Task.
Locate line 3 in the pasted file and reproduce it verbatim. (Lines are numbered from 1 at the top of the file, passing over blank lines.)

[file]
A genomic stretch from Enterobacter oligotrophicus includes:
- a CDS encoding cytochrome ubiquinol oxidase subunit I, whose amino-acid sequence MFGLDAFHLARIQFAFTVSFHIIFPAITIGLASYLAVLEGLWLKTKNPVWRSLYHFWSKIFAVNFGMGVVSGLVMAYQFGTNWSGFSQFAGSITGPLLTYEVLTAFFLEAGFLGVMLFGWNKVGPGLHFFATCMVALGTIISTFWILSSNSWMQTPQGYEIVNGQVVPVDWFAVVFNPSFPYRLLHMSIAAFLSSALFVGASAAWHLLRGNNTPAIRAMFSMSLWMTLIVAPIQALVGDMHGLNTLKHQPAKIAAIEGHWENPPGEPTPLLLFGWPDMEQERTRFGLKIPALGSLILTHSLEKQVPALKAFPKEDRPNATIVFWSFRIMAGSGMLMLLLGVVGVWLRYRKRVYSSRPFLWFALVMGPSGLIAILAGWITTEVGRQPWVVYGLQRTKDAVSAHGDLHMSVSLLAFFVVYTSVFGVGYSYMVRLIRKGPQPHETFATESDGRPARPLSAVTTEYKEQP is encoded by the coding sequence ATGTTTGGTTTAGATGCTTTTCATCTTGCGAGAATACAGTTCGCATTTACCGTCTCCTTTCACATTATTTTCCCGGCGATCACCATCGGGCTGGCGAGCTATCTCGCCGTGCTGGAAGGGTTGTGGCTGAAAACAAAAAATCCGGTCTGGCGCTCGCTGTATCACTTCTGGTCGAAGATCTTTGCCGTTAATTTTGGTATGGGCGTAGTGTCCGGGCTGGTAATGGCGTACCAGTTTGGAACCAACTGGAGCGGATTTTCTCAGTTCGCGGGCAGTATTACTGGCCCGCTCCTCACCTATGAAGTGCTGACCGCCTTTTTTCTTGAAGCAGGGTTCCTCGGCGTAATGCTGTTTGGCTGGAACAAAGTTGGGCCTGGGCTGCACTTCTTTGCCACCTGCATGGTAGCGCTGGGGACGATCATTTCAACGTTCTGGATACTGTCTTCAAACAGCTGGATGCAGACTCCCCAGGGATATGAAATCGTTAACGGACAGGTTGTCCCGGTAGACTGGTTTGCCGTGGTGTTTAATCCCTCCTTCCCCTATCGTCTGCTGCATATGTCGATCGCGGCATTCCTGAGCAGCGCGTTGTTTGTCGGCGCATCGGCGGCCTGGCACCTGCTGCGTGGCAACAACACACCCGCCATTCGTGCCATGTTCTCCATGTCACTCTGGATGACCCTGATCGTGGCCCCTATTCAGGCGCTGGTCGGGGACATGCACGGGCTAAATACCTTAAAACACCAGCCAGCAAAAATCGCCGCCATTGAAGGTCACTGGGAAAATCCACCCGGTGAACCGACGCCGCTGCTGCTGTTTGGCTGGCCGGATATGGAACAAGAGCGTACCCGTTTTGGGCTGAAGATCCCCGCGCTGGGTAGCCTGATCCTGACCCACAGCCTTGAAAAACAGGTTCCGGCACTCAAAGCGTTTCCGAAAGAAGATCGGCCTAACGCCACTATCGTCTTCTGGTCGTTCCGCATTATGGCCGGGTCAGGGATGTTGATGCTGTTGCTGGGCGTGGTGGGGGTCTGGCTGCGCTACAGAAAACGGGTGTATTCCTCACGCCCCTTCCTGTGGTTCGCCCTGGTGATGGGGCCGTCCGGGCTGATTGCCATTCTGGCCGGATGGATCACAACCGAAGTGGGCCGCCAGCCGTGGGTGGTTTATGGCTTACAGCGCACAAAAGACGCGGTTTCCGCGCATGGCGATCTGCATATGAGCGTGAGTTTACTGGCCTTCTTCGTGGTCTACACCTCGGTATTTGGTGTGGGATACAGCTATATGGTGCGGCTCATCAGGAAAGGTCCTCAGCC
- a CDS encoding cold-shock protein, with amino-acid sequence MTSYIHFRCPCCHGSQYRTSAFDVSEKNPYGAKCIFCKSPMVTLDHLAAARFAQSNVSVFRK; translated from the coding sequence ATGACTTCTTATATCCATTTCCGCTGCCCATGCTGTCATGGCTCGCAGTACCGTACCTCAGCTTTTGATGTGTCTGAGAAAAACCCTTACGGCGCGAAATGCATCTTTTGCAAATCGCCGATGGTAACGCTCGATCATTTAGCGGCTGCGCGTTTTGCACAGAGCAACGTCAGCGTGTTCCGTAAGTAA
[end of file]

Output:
- a CDS encoding cold-shock protein, with amino-acid sequence MTSYIHFRCPCCHGSQYRTSAFDVSEKNPYGAKCIFCKSPMVTLDHLAAARFAQSNVSVFRK; translated from the coding sequence ATGACTTCTTATATCCATTTCCGCTGCCCATGCTGTCATGGCTCGCAGTACCGTACCTCAGCTTTTGATGTGTCTGAGAAAAACCCTTACGGCGCGAAATGCATCTTTTGCAAATCGCCGATGGTAACGCTCGATCATTTAGCGGCTGCGCGTTTTGCACAGAGCAACGTCAGCGTGTTCCGTAAGTAA